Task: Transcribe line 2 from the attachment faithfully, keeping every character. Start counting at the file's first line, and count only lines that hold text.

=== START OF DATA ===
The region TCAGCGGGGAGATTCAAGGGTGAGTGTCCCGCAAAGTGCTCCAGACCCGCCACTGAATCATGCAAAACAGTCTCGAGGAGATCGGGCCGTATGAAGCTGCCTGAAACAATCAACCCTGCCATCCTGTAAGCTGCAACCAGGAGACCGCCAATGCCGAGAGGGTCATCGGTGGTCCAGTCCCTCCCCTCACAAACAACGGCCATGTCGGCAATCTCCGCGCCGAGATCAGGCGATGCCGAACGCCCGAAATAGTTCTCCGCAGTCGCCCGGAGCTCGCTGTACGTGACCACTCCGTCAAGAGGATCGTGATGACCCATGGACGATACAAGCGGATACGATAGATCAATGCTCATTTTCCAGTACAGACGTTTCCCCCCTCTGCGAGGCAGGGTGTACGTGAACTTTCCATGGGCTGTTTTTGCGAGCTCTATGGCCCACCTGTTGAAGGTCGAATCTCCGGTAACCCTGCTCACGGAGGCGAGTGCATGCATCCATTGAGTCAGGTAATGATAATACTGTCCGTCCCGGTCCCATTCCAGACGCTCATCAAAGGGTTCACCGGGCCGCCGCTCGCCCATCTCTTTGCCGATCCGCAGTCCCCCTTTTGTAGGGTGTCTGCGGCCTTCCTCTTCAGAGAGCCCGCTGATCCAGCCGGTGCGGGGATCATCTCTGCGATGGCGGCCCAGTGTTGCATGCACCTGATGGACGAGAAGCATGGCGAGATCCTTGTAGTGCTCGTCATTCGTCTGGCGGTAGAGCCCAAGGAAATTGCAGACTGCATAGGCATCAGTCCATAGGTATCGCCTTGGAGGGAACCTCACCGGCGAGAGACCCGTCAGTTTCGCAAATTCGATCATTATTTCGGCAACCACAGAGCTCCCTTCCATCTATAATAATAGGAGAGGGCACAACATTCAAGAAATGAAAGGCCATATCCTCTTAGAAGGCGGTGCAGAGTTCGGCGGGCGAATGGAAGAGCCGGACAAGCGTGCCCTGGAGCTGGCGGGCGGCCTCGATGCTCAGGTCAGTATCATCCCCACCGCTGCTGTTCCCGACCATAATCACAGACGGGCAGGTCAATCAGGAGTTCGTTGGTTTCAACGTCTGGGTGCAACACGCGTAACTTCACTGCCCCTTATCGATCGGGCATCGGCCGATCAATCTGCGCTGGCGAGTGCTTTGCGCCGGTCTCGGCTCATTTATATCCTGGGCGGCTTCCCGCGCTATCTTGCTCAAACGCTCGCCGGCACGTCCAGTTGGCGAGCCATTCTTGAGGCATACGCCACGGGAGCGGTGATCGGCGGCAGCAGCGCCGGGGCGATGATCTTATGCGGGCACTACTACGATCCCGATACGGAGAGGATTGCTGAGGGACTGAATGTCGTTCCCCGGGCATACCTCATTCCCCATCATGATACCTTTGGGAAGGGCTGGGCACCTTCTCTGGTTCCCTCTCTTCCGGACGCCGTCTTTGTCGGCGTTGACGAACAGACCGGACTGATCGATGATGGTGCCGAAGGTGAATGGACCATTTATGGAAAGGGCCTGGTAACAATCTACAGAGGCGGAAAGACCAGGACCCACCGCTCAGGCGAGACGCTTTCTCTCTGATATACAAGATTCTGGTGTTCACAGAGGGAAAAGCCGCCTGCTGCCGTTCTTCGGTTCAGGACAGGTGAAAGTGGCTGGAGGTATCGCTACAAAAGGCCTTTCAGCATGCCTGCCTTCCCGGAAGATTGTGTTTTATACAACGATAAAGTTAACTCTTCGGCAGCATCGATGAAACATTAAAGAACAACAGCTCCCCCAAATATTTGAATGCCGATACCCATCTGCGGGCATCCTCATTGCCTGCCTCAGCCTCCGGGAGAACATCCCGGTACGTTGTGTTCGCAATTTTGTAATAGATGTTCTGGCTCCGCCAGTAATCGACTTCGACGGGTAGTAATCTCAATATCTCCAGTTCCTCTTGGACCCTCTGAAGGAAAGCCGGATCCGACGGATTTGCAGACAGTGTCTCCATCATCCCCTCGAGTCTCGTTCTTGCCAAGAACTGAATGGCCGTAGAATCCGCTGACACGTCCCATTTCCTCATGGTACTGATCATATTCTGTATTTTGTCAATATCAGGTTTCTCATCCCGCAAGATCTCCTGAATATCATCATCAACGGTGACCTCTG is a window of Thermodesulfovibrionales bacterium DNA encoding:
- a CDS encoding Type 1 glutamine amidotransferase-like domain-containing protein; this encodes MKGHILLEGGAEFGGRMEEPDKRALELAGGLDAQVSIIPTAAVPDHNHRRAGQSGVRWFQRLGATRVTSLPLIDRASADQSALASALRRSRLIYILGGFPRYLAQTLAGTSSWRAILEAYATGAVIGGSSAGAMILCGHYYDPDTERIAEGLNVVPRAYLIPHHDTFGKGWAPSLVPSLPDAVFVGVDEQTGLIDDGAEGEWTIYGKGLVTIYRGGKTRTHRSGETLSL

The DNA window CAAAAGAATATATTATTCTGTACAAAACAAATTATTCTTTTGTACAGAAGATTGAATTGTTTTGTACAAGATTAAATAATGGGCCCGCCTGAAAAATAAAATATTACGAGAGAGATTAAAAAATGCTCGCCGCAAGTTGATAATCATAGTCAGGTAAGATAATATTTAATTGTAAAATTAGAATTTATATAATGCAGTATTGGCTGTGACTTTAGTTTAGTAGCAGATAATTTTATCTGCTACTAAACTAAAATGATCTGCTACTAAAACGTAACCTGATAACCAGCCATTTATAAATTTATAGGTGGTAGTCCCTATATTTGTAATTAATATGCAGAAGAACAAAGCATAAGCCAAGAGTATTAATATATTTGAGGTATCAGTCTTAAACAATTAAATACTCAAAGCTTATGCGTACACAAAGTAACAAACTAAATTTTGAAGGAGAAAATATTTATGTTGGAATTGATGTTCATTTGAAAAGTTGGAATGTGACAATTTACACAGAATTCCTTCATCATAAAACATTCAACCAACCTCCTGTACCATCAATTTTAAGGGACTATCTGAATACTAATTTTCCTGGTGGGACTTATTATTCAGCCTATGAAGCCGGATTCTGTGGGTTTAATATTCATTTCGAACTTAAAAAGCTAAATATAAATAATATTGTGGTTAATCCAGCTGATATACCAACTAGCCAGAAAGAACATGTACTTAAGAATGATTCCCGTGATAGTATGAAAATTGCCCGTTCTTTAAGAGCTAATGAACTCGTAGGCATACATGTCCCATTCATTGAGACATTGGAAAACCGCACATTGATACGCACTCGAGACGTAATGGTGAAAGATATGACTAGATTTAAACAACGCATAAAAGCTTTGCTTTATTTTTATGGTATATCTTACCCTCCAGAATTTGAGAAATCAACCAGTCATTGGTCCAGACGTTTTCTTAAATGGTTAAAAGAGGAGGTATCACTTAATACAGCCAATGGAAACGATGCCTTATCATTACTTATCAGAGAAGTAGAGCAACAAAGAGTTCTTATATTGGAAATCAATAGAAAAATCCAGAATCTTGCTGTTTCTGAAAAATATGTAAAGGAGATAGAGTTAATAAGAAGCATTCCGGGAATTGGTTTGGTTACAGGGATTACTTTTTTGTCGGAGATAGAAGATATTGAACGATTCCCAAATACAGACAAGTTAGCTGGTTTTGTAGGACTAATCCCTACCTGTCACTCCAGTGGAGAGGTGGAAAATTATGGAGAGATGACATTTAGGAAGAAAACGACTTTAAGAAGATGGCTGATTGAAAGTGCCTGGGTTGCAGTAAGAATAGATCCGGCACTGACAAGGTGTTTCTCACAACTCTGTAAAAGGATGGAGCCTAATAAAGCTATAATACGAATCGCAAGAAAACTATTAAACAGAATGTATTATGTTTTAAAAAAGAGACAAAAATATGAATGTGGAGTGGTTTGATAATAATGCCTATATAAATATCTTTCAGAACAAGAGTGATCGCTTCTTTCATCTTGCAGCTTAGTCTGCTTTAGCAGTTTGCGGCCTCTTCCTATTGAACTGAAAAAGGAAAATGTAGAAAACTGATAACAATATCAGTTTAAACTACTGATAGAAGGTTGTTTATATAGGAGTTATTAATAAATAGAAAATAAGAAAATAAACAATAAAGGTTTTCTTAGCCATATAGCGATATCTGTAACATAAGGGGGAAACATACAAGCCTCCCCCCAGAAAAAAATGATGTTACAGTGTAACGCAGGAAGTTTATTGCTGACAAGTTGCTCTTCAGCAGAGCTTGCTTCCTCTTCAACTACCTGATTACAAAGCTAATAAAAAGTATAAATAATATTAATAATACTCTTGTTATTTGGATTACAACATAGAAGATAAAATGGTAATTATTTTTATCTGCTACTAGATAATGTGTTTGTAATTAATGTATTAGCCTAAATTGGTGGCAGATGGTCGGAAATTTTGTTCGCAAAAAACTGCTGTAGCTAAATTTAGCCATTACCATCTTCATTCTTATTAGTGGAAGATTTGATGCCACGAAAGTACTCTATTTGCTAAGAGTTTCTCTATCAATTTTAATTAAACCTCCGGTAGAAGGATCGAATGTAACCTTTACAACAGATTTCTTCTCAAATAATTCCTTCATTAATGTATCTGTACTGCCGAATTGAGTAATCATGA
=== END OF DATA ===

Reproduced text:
- a CDS encoding Type 1 glutamine amidotransferase-like domain-containing protein; this encodes MKGHILLEGGAEFGGRMEEPDKRALELAGGLDAQVSIIPTAAVPDHNHRRAGQSGVRWFQRLGATRVTSLPLIDRASADQSALASALRRSRLIYILGGFPRYLAQTLAGTSSWRAILEAYATGAVIGGSSAGAMILCGHYYDPDTERIAEGLNVVPRAYLIPHHDTFGKGWAPSLVPSLPDAVFVGVDEQTGLIDDGAEGEWTIYGKGLVTIYRGGKTRTHRSGETLSL